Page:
Personnel from the Estonian Defence Forces (EDF) have not yet found any debris from the missile accidentally fired by a Eurofighter jet on Tuesday, with the search continuing at the supposed impact zone at Endla nature park in central Estonia.
Aivo Vahemets, spokesperson from EDF headquarters, told the Baltic News Service on Friday that the search is ongoing but added that there are currently no updates.
It had previously been announced that the area where the missile probably fell is a boggy area close to the Endla nature park with no human habitation in the immediate vicinity.
A Eurofighter Typhoon in Ejército del Aire (Spanish Air Force) service, flying on NATO Baltic air policing duty, reportedly fired an air-to-air missile [the Eurofighter Typhoon can carry a wide range of armaments – ed.] in error at 15.44 EEST on Tuesday.
The missile was launched in a north-northwesterly direction, it is reported, while the plane was flying over the town of Pangodi at an altitude of around 6,000 m. Pangodi lies around 25 km southwest of Estonia's second city, Tartu.
Highly unusual incident
According to commander of the Estonian Air Force, Col. Riivo Valge, exactly how the event came to pass is to be the subject of investigation and experts from various fields are to provide their assessments on how to avoid similar incidents in the future.
Several stages are involved in the loading, arming and firing of a missile system, starting with the ground crew who have the responsibility of ensuring the missile has been loaded safely.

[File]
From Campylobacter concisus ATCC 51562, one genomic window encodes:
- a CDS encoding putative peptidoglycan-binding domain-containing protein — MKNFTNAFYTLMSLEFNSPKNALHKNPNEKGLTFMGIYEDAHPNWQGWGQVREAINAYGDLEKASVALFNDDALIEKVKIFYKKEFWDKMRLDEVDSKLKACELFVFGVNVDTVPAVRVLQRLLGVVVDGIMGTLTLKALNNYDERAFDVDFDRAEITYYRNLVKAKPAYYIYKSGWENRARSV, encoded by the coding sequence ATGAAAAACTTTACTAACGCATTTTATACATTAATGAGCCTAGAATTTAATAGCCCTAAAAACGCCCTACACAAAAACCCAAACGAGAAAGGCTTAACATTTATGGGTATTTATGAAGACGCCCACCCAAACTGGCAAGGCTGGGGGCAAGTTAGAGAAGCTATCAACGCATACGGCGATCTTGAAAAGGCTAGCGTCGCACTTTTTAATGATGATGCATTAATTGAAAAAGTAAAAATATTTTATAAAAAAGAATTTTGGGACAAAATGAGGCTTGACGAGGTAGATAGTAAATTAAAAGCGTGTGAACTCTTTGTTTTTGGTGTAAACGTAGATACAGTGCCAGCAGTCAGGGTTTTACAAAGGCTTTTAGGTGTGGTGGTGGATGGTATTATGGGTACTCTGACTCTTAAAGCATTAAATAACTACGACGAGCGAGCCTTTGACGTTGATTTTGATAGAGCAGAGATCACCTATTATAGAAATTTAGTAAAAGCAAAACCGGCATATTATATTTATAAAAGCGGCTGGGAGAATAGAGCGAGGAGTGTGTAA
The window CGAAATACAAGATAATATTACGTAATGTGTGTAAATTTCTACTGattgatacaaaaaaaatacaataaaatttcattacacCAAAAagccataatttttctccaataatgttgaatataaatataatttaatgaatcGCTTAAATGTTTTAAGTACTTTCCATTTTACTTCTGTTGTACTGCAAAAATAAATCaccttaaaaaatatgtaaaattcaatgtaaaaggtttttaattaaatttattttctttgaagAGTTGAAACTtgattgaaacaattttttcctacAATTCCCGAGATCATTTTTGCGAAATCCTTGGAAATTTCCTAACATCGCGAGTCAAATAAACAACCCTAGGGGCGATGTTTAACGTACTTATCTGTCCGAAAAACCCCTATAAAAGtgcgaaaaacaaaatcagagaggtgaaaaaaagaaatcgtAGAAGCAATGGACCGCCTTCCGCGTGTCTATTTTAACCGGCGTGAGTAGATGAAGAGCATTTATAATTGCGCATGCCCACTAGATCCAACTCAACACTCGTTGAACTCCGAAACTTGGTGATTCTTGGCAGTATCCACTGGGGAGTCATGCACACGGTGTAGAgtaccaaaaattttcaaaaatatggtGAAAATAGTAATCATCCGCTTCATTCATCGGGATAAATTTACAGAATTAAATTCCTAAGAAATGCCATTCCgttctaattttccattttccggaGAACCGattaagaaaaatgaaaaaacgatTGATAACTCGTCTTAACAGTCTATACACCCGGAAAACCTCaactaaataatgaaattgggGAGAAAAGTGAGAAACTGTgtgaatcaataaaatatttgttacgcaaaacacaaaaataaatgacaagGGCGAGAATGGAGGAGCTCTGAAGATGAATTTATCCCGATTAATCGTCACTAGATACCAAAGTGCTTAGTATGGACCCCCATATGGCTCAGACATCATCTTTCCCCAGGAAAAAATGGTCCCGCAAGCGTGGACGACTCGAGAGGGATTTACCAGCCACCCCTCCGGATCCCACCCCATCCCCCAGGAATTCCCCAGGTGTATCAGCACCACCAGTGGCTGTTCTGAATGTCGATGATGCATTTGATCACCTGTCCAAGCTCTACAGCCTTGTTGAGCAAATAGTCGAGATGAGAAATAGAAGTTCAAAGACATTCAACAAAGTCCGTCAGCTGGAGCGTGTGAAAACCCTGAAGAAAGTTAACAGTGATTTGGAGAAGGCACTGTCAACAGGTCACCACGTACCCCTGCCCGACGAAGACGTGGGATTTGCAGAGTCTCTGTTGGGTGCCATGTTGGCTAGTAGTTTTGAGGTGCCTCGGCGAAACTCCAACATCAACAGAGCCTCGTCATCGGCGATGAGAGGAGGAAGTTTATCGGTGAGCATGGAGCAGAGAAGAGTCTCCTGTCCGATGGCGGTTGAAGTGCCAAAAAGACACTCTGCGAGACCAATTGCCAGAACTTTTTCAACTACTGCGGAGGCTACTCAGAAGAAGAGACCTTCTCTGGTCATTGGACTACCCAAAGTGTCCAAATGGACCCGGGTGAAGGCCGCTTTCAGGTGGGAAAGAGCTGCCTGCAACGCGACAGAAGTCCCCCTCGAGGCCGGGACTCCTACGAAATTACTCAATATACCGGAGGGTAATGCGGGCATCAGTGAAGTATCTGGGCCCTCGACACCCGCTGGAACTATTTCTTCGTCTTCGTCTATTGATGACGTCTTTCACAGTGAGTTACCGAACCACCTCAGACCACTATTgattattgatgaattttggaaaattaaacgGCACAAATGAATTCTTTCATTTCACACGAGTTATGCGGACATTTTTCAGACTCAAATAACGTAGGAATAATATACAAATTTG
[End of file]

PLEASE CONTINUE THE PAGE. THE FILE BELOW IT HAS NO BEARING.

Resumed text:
Chief of staff of the EDF, Maj. Gen. Martin Herem, has stated that the incident is highly unusual. At the same time, carrying out flight exercises is a necessary part of the policing duties and fighters need to carry weapons; there would be little point in the exercises without them, he added.
Maj. Gen. Herem has also noted that the commander of the Estonian Air Force should not be held responsible for the event since his role in events leading to the erroneous missile launch was only minor.
According to Valge, the Estonian Air Force was notified within a few minutes of the incident and in the following half an hour its details were more thoroughly checked. Around an hour later the air force forwarded the relevant information to its cooperation partners, including the Police and Border Guard Board (PPA), he says.
The Eurofighter Typhoon is a multi-role fighter, built by multi-national firms and operated by several EU nations including Spain, as well as several Gulf Arab states. It entered service in 1994.
Editor: Andrew Whyte